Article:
New York's governor said Friday he will not approve the state budget without changes to a law that overhauled the state's bail system.
Gov. Andrew Cuomo, third-term Democrat who often uses the state budget to push through his policy priorities, made the comments while speaking on public radio. His remarks could raise the stakes on budget negotiations in the upcoming weeks.
The law eliminated cash bail for most misdemeanors and nonviolent cases in an effort to prevent poor arrestees from languishing in jail pretrial for low-level crimes. But the law did not eliminate cash bail entirely.
Cuomo said he supports removing cash bail in total and allowing judges to have discretion over whether to keep people in custody before a trial.
Judicial discretion should have certain parameters, he said, and the system should allow for due process and the right to appeal.
"That would be, I think, the best system in the country," he said.
Cuomo's perspective largely aligns with a proposal flouted by state Senate Democrats that would do away with cash bail entirely but give judges more say over who is released from jail before trial.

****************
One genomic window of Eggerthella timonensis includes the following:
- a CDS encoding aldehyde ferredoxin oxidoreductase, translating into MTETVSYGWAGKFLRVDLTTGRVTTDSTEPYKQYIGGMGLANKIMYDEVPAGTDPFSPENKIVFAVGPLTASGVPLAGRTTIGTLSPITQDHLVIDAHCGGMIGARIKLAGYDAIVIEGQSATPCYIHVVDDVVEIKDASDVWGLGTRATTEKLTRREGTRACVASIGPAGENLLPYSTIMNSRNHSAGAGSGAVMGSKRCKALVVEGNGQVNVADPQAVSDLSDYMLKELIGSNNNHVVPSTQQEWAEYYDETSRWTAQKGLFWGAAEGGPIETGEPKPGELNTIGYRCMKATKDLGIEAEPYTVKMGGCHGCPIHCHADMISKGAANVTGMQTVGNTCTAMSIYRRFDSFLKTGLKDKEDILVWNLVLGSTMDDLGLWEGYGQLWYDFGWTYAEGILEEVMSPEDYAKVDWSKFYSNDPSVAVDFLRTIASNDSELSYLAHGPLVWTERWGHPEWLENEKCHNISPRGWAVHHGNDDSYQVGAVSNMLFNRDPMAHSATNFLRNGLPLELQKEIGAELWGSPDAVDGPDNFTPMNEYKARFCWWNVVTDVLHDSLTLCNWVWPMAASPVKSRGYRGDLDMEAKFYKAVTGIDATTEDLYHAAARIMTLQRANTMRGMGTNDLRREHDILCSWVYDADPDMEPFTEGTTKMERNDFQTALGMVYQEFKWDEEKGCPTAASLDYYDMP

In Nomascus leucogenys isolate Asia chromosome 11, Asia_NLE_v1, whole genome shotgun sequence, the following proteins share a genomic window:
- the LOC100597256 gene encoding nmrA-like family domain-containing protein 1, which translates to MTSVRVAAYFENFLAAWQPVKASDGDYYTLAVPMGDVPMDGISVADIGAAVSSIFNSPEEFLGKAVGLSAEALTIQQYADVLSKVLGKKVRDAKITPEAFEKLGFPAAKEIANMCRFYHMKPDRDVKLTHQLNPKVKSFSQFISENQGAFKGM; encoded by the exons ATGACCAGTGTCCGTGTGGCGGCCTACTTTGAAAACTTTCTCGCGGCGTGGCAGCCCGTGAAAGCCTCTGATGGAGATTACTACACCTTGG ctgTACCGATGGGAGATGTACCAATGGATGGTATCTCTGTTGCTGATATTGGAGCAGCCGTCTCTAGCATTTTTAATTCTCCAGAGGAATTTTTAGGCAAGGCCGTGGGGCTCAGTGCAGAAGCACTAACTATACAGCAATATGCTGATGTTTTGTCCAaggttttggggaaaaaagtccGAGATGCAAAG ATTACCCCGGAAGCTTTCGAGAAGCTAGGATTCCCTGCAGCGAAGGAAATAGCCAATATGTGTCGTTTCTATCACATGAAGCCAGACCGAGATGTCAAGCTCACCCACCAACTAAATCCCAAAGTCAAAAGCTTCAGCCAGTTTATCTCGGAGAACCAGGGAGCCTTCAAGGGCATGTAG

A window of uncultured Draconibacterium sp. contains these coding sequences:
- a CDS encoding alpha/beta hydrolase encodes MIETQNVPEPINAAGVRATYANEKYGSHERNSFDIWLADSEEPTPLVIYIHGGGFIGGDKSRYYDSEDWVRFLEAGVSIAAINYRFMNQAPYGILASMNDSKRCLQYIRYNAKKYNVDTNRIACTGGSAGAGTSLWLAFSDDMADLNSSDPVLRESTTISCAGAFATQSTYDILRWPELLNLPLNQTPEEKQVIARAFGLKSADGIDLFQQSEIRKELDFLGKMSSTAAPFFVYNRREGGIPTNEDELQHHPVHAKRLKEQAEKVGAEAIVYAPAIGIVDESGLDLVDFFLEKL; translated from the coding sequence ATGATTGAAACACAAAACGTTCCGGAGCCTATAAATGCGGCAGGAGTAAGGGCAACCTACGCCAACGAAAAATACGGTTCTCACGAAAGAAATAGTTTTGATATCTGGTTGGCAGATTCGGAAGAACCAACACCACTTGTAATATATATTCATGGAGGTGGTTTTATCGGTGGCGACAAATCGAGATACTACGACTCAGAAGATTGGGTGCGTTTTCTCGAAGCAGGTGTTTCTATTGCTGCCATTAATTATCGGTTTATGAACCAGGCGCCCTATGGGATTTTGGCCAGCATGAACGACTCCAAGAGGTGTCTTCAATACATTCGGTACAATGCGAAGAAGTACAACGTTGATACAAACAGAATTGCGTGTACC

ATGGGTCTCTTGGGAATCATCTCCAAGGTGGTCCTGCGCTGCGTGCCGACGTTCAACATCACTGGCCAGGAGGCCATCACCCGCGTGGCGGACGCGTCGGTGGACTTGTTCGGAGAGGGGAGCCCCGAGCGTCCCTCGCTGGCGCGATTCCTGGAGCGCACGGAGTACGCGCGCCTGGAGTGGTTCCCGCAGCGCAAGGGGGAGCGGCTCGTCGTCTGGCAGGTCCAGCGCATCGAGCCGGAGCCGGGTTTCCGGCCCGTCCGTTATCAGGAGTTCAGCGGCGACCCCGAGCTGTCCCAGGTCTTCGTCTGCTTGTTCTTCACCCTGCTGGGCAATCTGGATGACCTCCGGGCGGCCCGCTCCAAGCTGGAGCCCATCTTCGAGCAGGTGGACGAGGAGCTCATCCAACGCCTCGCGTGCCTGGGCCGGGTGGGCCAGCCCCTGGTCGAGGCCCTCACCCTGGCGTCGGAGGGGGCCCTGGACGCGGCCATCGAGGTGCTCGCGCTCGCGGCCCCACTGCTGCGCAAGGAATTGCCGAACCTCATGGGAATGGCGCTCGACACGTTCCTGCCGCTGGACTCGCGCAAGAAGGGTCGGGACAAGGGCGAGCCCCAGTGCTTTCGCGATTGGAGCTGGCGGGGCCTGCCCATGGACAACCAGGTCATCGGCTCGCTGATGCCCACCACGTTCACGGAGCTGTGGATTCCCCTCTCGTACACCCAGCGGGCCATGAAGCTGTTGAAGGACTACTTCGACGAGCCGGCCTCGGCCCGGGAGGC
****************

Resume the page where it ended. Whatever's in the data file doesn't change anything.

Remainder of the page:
Under the proposal, a judge could hold someone in pretrial detention for certain hate crimes and domestic violence felonies, along with crimes that led to a death. It would also allow for repeat offenders to be held in custody before a trial.
Specifics of the proposal remain murky and officials have not released legislative language.
Orange County District Attorney David Hoovler, who also serves as president of the District Attorneys Association of the State of New York, said earlier this month that it's not even useful to comment on the proposal because the specifics were not available.
Senate Democrats released the proposal after weeks of facing deep disapproval from law enforcement and prosecutors, who argued the reforms jeopardized public safety.
Critics of the law have called attention to cases of people committing new offenses after being released under the bail law.
State Assembly Speaker Carl Heastie, a Democrat, has pushed back against calls to change the bail law, which went into effect at the beginning of the year.
Heastie said he's in the "listening stage" and has invited law enforcement and prosecutors to provide information on "what's working."
"When I get the relevant statistics and we're able (to) analyze it and discuss it as a conference, then I'll have a response," he said this week. "But until then, I don't have anything else to add on this bail discussion."
Advocates backing the law roundly lambaste the proposal from Senate Democrats and express concerns that giving judges more discretion over the bail system will lead to racial disparities.